Porn industry pumps VR, but manufacturers not thrilled

Porn star Missy Martinez had never acted in a virtual reality (VR) production when she was cast in a cosplay parody of the videogame series Fallout, in which she plays a “vault girl” wandering a post-apocalyptic wasteland.

Martinez approached the new experience with a beginner’s sense of enthusiasm during a recent shoot in Woodland Hills. As she performed her scenes with porn star Ryan Driller, the crew instructed her to keep her eyes fixed on the camera to engage directly with viewers, who will experience the movie at home in 3-D and 180 degrees.

“It’s great that I get to be so interactive. Thank God I’m such a ham,” Martinez said after the shoot, adding that she would like to do more VR movies. “It’s almost like being a guinea pig for new technology.”

The multibillion-dollar adult entertainment industry, long concentrated in California’s San Fernando Valley, has always embraced the future, dating to its early adoption of VHS technology in the late 1970s. With VR, it once again is leading the way, as more production companies explore the erotic potential of the medium. Optimism about the technology is running high, with some believing that virtual reality could even save the industry, which for years has been hit hard by piracy and amateur porn that is available on free websites.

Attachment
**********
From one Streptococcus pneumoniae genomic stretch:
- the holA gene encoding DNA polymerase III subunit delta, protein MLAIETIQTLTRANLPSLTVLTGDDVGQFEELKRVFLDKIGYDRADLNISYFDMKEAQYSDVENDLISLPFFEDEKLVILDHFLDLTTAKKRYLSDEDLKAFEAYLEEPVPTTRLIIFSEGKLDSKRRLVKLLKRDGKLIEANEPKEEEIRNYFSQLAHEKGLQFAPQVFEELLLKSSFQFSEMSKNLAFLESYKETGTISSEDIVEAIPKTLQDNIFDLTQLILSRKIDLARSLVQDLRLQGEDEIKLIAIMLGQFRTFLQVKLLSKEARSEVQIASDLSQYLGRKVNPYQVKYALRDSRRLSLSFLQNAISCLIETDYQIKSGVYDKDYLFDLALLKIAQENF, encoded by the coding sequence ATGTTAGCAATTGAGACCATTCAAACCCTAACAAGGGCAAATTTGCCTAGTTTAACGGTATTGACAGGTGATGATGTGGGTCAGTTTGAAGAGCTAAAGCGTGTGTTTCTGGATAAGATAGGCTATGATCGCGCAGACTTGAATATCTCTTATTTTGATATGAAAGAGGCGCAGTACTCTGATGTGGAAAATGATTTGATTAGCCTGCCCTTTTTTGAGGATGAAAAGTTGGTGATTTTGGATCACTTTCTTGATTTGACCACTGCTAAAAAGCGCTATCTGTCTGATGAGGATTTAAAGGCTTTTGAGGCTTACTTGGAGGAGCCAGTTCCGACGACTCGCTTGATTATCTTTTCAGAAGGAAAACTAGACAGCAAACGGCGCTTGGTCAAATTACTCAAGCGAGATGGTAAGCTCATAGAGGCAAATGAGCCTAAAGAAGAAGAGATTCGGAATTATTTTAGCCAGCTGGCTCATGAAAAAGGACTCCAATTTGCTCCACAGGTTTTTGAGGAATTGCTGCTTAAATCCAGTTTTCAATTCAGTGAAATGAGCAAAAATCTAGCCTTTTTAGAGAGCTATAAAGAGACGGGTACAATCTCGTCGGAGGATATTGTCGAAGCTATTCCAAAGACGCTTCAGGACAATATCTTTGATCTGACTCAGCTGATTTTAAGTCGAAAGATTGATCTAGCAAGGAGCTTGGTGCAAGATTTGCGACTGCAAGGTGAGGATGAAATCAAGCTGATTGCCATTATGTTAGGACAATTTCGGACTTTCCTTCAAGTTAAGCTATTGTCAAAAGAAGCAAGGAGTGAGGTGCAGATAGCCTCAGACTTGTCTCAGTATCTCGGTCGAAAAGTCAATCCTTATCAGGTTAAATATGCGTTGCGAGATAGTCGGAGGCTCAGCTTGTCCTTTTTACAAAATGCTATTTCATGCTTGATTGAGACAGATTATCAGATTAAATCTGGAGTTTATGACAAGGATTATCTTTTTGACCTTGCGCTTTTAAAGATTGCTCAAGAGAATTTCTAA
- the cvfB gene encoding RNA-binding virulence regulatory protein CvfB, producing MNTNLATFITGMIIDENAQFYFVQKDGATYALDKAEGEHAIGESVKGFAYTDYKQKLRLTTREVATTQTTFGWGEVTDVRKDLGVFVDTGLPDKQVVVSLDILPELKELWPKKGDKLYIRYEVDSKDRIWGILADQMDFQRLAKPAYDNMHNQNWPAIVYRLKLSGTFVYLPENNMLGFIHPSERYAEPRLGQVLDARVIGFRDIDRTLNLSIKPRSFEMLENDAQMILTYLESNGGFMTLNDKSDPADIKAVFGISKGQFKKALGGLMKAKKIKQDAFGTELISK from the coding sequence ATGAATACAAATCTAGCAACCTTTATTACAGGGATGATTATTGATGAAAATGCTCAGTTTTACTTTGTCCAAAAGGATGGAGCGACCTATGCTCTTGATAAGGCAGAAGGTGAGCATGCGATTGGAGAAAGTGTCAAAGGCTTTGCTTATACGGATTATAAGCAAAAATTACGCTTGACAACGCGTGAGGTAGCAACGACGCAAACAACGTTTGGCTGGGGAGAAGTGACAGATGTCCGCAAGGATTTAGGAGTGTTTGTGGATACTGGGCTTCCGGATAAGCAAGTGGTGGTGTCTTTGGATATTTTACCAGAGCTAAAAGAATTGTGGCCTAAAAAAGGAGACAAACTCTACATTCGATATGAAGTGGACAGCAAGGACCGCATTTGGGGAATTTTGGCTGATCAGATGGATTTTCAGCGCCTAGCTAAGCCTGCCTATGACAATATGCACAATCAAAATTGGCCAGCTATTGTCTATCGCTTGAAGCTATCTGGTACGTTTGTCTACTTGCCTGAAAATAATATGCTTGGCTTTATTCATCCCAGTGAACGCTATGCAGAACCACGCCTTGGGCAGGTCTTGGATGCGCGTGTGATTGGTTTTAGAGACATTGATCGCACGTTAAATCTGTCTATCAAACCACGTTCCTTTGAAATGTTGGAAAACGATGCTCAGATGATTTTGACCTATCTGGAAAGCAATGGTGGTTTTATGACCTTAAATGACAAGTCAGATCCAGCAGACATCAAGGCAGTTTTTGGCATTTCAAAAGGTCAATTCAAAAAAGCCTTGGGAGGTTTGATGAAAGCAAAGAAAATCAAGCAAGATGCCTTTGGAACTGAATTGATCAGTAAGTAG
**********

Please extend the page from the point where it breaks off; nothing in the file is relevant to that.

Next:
The subscription model used by most VR porn services is providing a new revenue stream for production companies, at a time when paying for porn was thought to be a thing of the past.

“The official line is that they don’t talk about it,” said Daniel Peterson, founder and CEO of VRPorn.com, the Seattle-based site that provides adult VR clips. “But everyone knows it’s a major factor driving VR.”

The reticence is understandable. Porn still carries a stigma that mainstream businesses try to avoid, said a psychology professor at the University of California, Los Angeles, where his areas of study include pornography and its effects on media and society.